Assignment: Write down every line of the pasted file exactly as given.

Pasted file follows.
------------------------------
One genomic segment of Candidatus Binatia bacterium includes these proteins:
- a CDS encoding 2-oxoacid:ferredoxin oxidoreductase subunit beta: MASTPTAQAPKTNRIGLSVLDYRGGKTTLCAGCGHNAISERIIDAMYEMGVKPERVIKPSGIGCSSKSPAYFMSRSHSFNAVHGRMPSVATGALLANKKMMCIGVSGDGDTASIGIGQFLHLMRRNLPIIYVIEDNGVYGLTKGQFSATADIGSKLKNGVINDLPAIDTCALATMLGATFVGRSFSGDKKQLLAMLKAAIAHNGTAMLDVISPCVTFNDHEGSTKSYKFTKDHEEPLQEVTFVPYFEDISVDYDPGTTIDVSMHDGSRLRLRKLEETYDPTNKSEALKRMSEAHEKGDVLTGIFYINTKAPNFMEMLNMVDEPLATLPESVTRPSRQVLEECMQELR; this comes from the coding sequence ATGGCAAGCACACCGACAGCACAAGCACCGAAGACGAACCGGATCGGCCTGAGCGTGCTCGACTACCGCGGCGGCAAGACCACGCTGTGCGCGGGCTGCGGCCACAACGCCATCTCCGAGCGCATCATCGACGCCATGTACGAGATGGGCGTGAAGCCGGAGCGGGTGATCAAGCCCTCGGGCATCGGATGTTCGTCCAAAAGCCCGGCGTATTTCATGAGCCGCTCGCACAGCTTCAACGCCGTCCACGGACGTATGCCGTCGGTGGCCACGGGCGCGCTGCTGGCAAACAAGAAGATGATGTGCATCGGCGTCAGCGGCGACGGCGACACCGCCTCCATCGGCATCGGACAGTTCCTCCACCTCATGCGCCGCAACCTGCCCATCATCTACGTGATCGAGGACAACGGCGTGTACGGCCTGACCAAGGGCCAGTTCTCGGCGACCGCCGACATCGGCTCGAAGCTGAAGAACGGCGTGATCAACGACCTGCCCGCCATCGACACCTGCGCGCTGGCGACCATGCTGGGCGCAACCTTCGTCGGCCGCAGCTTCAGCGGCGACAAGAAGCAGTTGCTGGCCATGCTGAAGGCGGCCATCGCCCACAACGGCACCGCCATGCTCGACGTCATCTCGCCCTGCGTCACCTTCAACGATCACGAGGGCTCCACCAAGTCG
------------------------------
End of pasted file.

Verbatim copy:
One genomic segment of Candidatus Binatia bacterium includes these proteins:
- a CDS encoding 2-oxoacid:ferredoxin oxidoreductase subunit beta: MASTPTAQAPKTNRIGLSVLDYRGGKTTLCAGCGHNAISERIIDAMYEMGVKPERVIKPSGIGCSSKSPAYFMSRSHSFNAVHGRMPSVATGALLANKKMMCIGVSGDGDTASIGIGQFLHLMRRNLPIIYVIEDNGVYGLTKGQFSATADIGSKLKNGVINDLPAIDTCALATMLGATFVGRSFSGDKKQLLAMLKAAIAHNGTAMLDVISPCVTFNDHEGSTKSYKFTKDHEEPLQEVTFVPYFEDISVDYDPGTTIDVSMHDGSRLRLRKLEETYDPTNKSEALKRMSEAHEKGDVLTGIFYINTKAPNFMEMLNMVDEPLATLPESVTRPSRQVLEECMQELR; this comes from the coding sequence ATGGCAAGCACACCGACAGCACAAGCACCGAAGACGAACCGGATCGGCCTGAGCGTGCTCGACTACCGCGGCGGCAAGACCACGCTGTGCGCGGGCTGCGGCCACAACGCCATCTCCGAGCGCATCATCGACGCCATGTACGAGATGGGCGTGAAGCCGGAGCGGGTGATCAAGCCCTCGGGCATCGGATGTTCGTCCAAAAGCCCGGCGTATTTCATGAGCCGCTCGCACAGCTTCAACGCCGTCCACGGACGTATGCCGTCGGTGGCCACGGGCGCGCTGCTGGCAAACAAGAAGATGATGTGCATCGGCGTCAGCGGCGACGGCGACACCGCCTCCATCGGCATCGGACAGTTCCTCCACCTCATGCGCCGCAACCTGCCCATCATCTACGTGATCGAGGACAACGGCGTGTACGGCCTGACCAAGGGCCAGTTCTCGGCGACCGCCGACATCGGCTCGAAGCTGAAGAACGGCGTGATCAACGACCTGCCCGCCATCGACACCTGCGCGCTGGCGACCATGCTGGGCGCAACCTTCGTCGGCCGCAGCTTCAGCGGCGACAAGAAGCAGTTGCTGGCCATGCTGAAGGCGGCCATCGCCCACAACGGCACCGCCATGCTCGACGTCATCTCGCCCTGCGTCACCTTCAACGATCACGAGGGCTCCACCAAGTCG